Happy Hour introduces readers to a world where everyone is bound by law to be as cheerful as possible, even in the face of absolute horror.
This makes for some unnerving sequences right off the bat. A mother learns that their child has died in an accident and is all-smiles, explaining why it’s okay. It’s a haunting visual that carries on throughout Michael Montenat’s illustrations. Everyone seems just slightly off, and their constant smiles pair perfectly with Milligan’s dialogue, which deftly walks the line between parody and dark satire.
Peter Milligan gives each of these characters their own distinct personality. It would be so easy to have them all be snotty and swearing at all times, but they have found their own strange comfort in misery. Some of the dialogue almost feels like it could have come from the mouth of Dave Gahan or Robert Smith; it’s so ludicrously morose that it loops back around to feeling triumphant.
Even the people who have been changed by the new world order have their own flavor. They’re not exactly automatons; they all have goals and wants and functions in society. However, these have all been skewed to fit this bizarre world. As such, there are no clear villains in the series, just yet. Even the characters tasked with hunting down and quelling dissent among the people are just fulfilling a function. As readers, all we really know is that the world is wrong and there has got to be a way out.
There’s also a clear sense that the people who have been sent to the Readjustment Centre aren’t there simply because they’re miserable, but because they’re finally allowed to see the world plainly. They have realistic reactions to trauma or disappointment, which is seen as an aberration in the society of Happy Hour. The fact that they are then beaten down and mistreated for being realistic is what then makes them miserable, feeding into a cycle that will never see them released from captivity.
On the downside, it does seem as though one of the characters is given short shrift in this first issue. It should be interesting to see if this latest round of “treatment” sticks, because it’s otherwise kind of odd to place so much importance on a character here, only to take them out of commission almost immediately. Hopefully there’s more to this storyline than meets the eye.
The creative team manages to sell some of the more cartoonish aspects of the book, like the newest method of reprogramming seen toward the end of the issue. I won’t spoil the Readjustment Centre’s latest plans, but the sequence plays like a feverish mash-up of Disney and A Clockwork Orange, and it definitely got a surprised chuckle out of me.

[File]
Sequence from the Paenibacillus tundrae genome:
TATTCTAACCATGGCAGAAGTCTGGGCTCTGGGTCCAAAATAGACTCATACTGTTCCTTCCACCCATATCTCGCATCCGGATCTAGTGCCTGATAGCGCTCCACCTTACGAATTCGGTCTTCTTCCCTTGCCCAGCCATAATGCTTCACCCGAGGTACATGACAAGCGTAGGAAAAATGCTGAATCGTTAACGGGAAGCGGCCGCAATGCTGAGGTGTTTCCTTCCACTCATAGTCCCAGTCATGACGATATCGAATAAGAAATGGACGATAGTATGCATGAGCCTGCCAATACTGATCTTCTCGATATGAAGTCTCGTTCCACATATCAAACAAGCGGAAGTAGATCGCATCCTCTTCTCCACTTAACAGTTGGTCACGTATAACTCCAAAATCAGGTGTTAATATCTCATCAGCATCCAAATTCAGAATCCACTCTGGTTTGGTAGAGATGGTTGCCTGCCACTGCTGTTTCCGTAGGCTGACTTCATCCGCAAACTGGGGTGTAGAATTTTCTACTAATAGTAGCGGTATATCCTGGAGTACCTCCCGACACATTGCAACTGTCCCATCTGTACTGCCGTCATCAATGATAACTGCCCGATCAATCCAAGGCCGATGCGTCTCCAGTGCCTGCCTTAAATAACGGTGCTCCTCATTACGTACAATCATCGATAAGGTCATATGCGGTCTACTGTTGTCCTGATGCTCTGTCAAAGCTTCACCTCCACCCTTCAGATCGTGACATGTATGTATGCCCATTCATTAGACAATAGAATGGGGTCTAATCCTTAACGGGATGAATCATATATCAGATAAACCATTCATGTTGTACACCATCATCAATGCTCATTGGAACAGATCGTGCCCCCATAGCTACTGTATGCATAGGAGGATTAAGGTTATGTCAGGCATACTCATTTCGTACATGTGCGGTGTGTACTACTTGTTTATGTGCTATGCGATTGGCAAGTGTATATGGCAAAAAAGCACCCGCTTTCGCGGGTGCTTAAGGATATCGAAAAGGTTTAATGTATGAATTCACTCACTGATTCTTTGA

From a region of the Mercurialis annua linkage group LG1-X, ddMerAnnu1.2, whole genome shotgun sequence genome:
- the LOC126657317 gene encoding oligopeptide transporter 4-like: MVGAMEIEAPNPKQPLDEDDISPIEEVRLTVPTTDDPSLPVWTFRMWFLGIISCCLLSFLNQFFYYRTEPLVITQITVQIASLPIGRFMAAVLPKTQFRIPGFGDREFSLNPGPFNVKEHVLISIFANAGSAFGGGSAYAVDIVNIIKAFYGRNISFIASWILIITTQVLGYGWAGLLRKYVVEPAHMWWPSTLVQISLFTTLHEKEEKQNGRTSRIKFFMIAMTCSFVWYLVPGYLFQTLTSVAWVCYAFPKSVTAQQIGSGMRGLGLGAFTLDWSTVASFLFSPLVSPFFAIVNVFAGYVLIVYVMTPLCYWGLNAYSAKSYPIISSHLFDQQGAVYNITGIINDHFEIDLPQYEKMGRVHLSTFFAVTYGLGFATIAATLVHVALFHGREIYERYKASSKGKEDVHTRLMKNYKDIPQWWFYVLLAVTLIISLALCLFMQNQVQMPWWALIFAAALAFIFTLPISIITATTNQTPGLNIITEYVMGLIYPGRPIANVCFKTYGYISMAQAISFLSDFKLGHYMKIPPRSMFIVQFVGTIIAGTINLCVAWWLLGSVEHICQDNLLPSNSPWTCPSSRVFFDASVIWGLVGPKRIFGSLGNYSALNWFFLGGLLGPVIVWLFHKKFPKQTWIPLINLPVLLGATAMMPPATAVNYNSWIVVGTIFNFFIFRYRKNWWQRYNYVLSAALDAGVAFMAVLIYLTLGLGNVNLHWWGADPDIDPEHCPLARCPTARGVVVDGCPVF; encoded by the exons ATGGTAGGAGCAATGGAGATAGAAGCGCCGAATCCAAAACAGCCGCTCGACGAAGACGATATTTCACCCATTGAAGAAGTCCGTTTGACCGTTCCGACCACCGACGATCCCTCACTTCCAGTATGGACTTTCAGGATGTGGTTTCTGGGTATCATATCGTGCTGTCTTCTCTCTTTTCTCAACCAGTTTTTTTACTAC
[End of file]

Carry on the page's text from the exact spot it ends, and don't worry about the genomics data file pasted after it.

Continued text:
Meanwhile, there are sequences of torture that have some of the grimness taken out of them, thanks to the addition of an over-the-top shower of sparks and wild electrical currents. The moments of violence are especially interesting, allowing Michael Montenat to illustrate some truly bizarre images in which people are uncharacteristically gleeful during a bloody scene.
This carries throughout the book, with the antagonists being oddly all-smiles as they talk about their work and deal out pain to the people who are seen as abnormal. Milligan and Montenat fully sell the reader on a world where this has become the accepted way of things.
As with most of AHOY’s other books, this issue has a few backup prose stories. These are “Shopping Is Hard,” written by Matthew Sharpe and illustrated by Molly Stanard, “Your Fortune,” written by Martyn Pedler and illustrated by Daniel Schoeneck, and “Stiff Upper Lip,” written by Vasil Duka and illustrated by Ameilee Sullivan. All of these short stories have a darkly humorous bent to them, which helps them fit with the tone of Happy Hour.
Unfortunately, the only one of these stories that fully worked for me is “Your Fortune,” which brings its interesting concept full circle in a satisfying way. “Shopping Is Hard” is monumentally confusing, while “Stiff Upper Lip” is amusing but slight.
These last two stories feel like they don’t quite have the space to be fleshed out, while “Your Fortune” kind of flourishes in this format. Other readers may get something different out of these short stories than I did, though it must be mentioned that the illustrations that accompany each of these tales are quite striking.
Happy Hour has an intriguing premise and an entertaining cast of characters. I’ve never been so excited to see people feeling so miserable.
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